If you missed the Roots of Iron Heritage Skills Open Day on July 9th then have a look at this brilliant little video and catch up with some fabulous demonstrations with commentary from the archaeology students who braved the torrential rain to set up a bloomery forge in the chapel gardens. From bronze and copper work to flint-napping and pottery the Iron Age way, it’s a joy to watch. Watch out also for the excellent camera work and interviewing skills of the youngest member of our film crew.
And this wraps up a wonderful two year project funded by the National Lottery ( Heritage Lottery Young Roots ). The project involved 777 young people aged 11 – 25 and many more besides. Many, many thanks to anyone who has ever bought a lottery ticket! We’re all winners.
But – We will be Lighting Up the Hill again on Tuesday 15th November 2016, leaving the chapel at 5pm to walk through the woods and up the hill by lamplight. Look out for details of additional community workshops and activities throughout October. And see you there .
If you go down in the woods today – have a look for our bench.The young people of the Roots of Iron project have burnt their names into the bench using the ancient symbols of the Celtic Language, Ogham. If you came climbing – you just might find it…
We were so impressed with the shelter Beck had made in February, that we began to wonder how people in those days made luxury homes and what is might have been like to live in one so in the next holidays, at Easter, we made our own house – well part of one…
It was a bit draughty, rather dangerous with no door to lock, but felt quite friendly without fences and walls every where. So we started thinking about life in a village and we thought we would make a little film to show primary children a slice of olden days life.
Dylan told us about the ancient law of Hue and Cry whereby a criminal had to be driven out of the village or the whole village would be held responsible. There was no time to write a script so with a little direction the actors improvised while Thomas and Alex filmed the action. Watch our mini movie here: Wincobank Hue and Cry on YouTube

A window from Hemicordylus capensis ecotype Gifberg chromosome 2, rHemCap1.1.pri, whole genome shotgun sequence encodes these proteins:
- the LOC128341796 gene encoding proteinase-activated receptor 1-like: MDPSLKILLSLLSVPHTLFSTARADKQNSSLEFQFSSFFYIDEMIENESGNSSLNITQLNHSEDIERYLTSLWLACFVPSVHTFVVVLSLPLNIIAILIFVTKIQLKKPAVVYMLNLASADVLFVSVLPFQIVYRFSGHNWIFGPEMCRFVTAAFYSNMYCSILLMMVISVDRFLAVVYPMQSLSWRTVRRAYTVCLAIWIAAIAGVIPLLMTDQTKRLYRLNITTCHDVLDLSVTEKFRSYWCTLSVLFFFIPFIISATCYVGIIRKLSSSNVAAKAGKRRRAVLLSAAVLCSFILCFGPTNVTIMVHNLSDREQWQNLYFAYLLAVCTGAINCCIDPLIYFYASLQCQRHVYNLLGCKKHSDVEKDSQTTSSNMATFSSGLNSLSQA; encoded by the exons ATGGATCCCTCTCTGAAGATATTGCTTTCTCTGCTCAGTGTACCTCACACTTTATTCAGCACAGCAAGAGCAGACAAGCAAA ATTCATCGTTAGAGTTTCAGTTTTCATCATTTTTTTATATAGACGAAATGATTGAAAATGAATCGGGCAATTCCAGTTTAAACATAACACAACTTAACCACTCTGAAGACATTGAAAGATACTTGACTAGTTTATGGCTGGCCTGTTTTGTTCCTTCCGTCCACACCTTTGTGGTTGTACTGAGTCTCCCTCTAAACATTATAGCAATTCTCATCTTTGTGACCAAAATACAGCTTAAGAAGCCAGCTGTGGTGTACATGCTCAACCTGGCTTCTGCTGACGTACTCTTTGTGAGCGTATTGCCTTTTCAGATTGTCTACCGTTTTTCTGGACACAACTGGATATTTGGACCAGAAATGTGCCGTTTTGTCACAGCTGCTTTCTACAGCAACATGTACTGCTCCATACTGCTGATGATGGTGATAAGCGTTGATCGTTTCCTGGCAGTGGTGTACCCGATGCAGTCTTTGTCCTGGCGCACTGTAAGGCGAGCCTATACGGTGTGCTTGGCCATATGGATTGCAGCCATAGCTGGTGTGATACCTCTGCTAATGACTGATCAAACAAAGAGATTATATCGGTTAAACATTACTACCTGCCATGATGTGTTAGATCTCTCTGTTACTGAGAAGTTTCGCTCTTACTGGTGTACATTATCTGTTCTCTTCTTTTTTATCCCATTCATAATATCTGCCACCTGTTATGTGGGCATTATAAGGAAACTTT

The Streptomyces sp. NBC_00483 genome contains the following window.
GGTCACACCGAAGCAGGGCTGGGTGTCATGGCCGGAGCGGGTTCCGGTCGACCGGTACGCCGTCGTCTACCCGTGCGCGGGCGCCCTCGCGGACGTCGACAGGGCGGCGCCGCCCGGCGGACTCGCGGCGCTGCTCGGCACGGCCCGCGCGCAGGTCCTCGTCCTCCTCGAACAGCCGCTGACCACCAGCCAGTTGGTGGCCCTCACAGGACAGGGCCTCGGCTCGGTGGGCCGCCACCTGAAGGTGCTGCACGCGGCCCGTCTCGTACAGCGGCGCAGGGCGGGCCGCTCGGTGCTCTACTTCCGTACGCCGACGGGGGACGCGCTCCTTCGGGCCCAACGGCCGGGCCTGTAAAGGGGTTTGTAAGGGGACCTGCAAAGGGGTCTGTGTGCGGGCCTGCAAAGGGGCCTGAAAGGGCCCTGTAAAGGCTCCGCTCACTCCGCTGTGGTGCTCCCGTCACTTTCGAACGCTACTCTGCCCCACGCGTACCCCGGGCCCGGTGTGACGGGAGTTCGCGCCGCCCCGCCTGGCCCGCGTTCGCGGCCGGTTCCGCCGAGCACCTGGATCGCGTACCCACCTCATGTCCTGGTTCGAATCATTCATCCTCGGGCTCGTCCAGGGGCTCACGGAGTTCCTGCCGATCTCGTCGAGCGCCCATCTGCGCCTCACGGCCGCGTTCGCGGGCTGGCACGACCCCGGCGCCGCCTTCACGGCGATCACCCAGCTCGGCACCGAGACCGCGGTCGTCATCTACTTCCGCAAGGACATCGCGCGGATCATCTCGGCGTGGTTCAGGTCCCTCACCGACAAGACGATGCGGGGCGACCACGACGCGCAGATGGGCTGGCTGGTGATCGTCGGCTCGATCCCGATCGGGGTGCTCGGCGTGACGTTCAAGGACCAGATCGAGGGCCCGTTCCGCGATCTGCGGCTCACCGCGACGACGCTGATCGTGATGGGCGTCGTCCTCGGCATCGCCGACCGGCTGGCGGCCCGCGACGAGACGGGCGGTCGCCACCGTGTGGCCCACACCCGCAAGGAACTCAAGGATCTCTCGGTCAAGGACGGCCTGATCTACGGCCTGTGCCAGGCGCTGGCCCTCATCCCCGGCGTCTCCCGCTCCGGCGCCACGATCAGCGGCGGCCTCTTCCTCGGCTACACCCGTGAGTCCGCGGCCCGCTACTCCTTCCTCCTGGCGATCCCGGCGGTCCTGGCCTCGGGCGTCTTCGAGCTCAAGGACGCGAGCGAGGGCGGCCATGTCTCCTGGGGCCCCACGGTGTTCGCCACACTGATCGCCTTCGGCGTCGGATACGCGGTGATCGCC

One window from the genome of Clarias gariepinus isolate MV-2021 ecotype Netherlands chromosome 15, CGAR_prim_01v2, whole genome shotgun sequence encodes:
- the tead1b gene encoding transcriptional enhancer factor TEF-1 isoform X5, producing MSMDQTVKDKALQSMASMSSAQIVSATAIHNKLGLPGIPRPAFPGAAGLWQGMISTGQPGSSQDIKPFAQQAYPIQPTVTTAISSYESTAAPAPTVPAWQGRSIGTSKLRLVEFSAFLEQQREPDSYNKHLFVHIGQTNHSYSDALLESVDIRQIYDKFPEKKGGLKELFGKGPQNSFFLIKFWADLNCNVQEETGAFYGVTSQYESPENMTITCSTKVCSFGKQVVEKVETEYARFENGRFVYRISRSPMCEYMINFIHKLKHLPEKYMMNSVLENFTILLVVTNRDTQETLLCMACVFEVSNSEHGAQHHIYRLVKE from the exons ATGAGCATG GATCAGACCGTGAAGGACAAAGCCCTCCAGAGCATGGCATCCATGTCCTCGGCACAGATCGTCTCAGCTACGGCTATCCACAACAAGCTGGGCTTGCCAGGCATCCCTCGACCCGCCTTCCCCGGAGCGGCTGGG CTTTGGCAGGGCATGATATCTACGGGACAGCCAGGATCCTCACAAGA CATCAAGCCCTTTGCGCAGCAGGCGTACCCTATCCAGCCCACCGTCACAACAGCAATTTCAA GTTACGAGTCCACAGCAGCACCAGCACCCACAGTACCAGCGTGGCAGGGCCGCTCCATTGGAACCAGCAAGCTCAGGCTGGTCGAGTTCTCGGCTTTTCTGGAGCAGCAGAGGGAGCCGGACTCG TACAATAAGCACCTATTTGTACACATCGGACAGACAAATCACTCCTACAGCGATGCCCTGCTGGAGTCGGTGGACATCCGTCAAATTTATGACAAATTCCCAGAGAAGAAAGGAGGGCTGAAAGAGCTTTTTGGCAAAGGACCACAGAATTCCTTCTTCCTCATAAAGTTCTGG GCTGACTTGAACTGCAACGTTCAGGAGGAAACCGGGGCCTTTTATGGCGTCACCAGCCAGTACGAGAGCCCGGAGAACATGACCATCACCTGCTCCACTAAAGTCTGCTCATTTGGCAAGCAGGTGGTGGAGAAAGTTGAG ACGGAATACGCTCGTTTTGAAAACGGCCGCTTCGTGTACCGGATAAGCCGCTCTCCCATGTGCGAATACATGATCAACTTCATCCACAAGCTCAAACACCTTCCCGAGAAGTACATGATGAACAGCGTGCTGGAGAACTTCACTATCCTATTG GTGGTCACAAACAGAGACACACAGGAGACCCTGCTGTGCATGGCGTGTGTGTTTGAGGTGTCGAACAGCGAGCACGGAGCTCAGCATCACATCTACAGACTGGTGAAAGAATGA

The winter months are bleak but beautiful high on Wincobank Hill. It’s difficult to imagine how folks survived here thousands of years ago, when all there was was wood, wool and woad.
We spent a day in the woods trying to imagine what it might have been like. We were cold and hungry – so we lit a fire, cooked pancakes and then set fire to the popcorn… After some practice the lads lit the kelly kettles and brewed up. And then Beck built an amazing shelter from dead wood and leaves but we all agreed it would have been a chilly place to sleep.
There was quite a buzz in Wincobank in November 10th. There were children in the chapel garden carrying the lanterns they had made at school, parents tagging along not wanting to be left out.
Up at the hillfort student archaeologists stoked their fiery furnace, the piper played her weird tune and the Ghosts of Wincobank, decked out in illuminated finery and a dab of blue face paint hid in the bushes, ready to frighten the life out of unsuspecting lantern bearers.
The Brigantes waited to re-enact once again the account set out by Tacitus of the fateful night when Caratacus came to rouse the locals to rebel against the Romans and once again Queen Cartimandua struggled with the dilemma of what she was going to do.
A Roots of Iron film crew hovered to capture the excitement of the night and record the comments of the crowd. And here it is – filmed and edited by the young people of Wincobank – Light Up The Hill – click here.
We will now be running Wilderness Skills from Monday 16th to Wednesday 18th February
Would you like to learn how to use a bow drill to light a fire? Or preserve a deer skin or make smoked fish? We are having fun with these and other ancient arts on Wincobank Hill this half term. Come and join us for Wilderness Skills!
If you would like to book on. ring Catherine Nuttgens on 0114 2736199, or you can download the booking form by clicking: